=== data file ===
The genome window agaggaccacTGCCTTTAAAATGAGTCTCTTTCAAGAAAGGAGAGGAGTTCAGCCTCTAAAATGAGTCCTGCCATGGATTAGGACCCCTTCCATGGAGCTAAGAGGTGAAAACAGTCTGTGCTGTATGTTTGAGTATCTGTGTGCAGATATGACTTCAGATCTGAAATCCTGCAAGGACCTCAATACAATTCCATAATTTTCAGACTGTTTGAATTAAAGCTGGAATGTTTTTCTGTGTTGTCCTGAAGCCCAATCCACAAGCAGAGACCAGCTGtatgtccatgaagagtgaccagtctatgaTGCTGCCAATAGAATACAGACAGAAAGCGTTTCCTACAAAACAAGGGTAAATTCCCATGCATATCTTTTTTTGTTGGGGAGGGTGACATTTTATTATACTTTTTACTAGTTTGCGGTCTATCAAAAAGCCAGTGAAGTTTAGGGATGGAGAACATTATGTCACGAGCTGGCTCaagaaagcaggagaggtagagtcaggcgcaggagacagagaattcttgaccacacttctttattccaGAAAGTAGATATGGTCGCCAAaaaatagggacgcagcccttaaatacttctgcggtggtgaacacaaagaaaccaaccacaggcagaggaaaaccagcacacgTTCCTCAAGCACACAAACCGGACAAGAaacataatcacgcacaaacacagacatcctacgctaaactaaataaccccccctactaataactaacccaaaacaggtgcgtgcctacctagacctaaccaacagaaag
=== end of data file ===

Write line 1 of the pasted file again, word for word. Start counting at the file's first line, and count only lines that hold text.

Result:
The genome window agaggaccacTGCCTTTAAAATGAGTCTCTTTCAAGAAAGGAGAGGAGTTCAGCCTCTAAAATGAGTCCTGCCATGGATTAGGACCCCTTCCATGGAGCTAAGAGGTGAAAACAGTCTGTGCTGTATGTTTGAGTATCTGTGTGCAGATATGACTTCAGATCTGAAATCCTGCAAGGACCTCAATACAATTCCATAATTTTCAGACTGTTTGAATTAAAGCTGGAATGTTTTTCTGTGTTGTCCTGAAGCCCAATCCACAAGCAGAGACCAGCTGtatgtccatgaagagtgaccagtctatgaTGCTGCCAATAGAATACAGACAGAAAGCGTTTCCTACAAAACAAGGGTAAATTCCCATGCATATCTTTTTTTGTTGGGGAGGGTGACATTTTATTATACTTTTTACTAGTTTGCGGTCTATCAAAAAGCCAGTGAAGTTTAGGGATGGAGAACATTATGTCACGAGCTGGCTCaagaaagcaggagaggtagagtcaggcgcaggagacagagaattcttgaccacacttctttattccaGAAAGTAGATATGGTCGCCAAaaaatagggacgcagcccttaaatacttctgcggtggtgaacacaaagaaaccaaccacaggcagaggaaaaccagcacacgTTCCTCAAGCACACAAACCGGACAAGAaacataatcacgcacaaacacagacatcctacgctaaactaaataaccccccctactaataactaacccaaaacaggtgcgtgcctacctagacctaaccaacagaaag